Study and Strategy Seminar: On Cancun Agreements and Developments and the Road to Durban and Beyond
A three-day Study and Strategy Seminar dubbed "On Cancun Agreements and Developments and the Road to Durban and Beyond" was organized by JSAPMDD from March 29 to 31 at the Ibis Sathorn Hotel in Bangkok. Participants included members of JSAPMDD as well as the Philippine Movement for Climate Justice.
The seminar sought to (1) collectively discuss the Cancun agreements, trends and dynamics, positions of governments and major blocs and their implications; (2) gain deeper understanding of the scientific and technical aspects of the issue; (3) further develop the platform on climate finance in the light of Cancun developments; (4) develop specific strategy and calls regarding emission cuts through domestic measures; and (5) come up with a collective plan for key tasks, common activities and joint actions on key issues.
On the first day of the seminar, JSAPMDD Regional Coordinator Lidy Nacpil provided a review of unities of JSAPMDD as she gave a rundown on the basic concepts that govern climate change, climate debt and reparations for climate debt. Matthew Stillwell of the Institute for Governance and Sustainable Development tackled the effects and causes of climate change, and what climate debt and reparations are all about.
On the other hand, Lim Li Lin from the Third World Network discussed the UNFCCC and the Kyoto Protocol structure, particularly the Ad Hoc Working Group on Further Commitments under the Kyoto Protocol (AWG-KP) and the Ad Hoc Working Group on Long Term Cooperative Action (AWG-LCA). Philippine negotiator Bernarditas Muller gave an assessment of the UNFCCC as it relates to the Cancun decisions.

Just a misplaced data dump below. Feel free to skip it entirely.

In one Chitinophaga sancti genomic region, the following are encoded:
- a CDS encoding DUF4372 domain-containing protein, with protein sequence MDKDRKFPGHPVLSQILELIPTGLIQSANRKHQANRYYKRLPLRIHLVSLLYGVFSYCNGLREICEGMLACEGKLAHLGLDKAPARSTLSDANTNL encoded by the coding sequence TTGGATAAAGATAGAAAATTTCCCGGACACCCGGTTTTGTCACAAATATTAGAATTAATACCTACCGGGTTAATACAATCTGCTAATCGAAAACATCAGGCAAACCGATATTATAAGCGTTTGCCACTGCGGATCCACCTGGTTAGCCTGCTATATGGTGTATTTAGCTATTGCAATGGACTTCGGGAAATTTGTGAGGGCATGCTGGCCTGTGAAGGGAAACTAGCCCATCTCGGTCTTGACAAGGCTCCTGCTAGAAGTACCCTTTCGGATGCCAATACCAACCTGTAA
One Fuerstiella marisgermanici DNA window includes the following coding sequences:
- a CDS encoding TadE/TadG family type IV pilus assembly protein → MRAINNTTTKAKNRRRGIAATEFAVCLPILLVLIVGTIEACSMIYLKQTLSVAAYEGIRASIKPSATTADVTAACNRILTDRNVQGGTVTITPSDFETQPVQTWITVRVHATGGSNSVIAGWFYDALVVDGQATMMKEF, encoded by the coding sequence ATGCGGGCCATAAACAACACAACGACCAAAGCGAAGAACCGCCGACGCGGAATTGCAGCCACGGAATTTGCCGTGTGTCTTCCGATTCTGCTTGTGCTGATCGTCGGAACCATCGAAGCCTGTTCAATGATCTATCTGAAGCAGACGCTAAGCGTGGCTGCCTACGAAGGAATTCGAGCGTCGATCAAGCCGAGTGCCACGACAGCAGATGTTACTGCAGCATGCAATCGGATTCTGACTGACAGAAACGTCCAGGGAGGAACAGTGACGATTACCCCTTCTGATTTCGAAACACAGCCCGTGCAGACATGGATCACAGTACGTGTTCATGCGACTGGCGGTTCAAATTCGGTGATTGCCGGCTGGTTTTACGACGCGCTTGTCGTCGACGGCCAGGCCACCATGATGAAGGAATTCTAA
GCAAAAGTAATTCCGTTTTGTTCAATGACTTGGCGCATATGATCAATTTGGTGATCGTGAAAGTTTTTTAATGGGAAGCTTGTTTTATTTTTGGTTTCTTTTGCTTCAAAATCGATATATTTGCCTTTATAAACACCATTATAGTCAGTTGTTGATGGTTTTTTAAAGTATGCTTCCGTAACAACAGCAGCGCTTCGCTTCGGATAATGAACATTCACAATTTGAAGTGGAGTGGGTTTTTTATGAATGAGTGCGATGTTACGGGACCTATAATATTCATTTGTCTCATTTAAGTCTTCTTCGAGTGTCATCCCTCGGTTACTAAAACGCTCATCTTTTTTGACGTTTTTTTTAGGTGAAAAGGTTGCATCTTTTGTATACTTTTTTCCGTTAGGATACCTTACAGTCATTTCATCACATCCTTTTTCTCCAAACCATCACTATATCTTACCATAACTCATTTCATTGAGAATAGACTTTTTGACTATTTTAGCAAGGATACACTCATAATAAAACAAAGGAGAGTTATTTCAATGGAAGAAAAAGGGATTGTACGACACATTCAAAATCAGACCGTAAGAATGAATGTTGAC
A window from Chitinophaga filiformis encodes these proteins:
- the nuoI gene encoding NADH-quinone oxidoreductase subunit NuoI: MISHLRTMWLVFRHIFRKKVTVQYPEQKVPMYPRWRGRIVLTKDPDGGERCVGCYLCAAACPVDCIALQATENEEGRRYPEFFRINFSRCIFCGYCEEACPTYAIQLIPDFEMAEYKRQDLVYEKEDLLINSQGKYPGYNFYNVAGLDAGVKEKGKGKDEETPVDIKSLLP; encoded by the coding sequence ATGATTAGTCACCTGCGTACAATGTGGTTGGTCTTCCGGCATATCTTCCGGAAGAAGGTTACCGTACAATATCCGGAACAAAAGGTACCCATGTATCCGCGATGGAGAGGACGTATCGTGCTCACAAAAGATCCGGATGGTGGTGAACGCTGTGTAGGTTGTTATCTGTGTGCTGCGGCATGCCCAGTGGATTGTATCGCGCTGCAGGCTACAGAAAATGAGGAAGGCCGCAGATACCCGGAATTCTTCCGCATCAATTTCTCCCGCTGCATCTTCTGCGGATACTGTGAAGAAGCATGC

The second day of the seminar consisted of a discussion by Lidy Nacpil on the two-track campaign regarding climate change that was decided by JSAPMDD's Regional Committee. First is the demand for deep drastic emissions cuts from Annex 1 countries, with the US as the main target, as well as opposition to false solutions such as offsets, carbon trading, REDD, biofuels, and harmful and dirty energy. Second is the call for climate finance, alternative global climate fund and national mechanisms, fair and just allocation and proper use of funds.
The body broke out into workshop groups to brainstorm on specific calls, demands and slogans for the campaigns, the objectives and targets, as well as regional and national initiatives that can be conducted towards realizing the objectives.
Two workshop sessions were also undertaken during third day of the seminar. The first one
involved a discussion of the substance of the position of JSAPMDD on the Green Climate Fund (GCF) as well as the perspectives and platforms on adaptation. The second involved calls, strategies and plans to advance the alliance's work and campaigns on 1) World Bank and ADB Out of Climate Finance; 2) the GCF; and, 3) monitoring and addressing developments in the GCF.
Later, Mithika Mwenda of the Pan African Climate Justice Alliance shared information about his organization as well as their initial plans for the UNFCCC Conference of Parties (COP) 17 in Durban this November. Meanwhile, Nicola Bullard of the Climate Justice Network (CJN) talked about CJN and its initiatives. Asad Rehman of Friends of the Earth International (FOEI) tackled the developments in climate talks in view of the decisions reached in Cancun.
After the sharing of the panelists, the seminar ended with a report back on the results of the workshop discussions.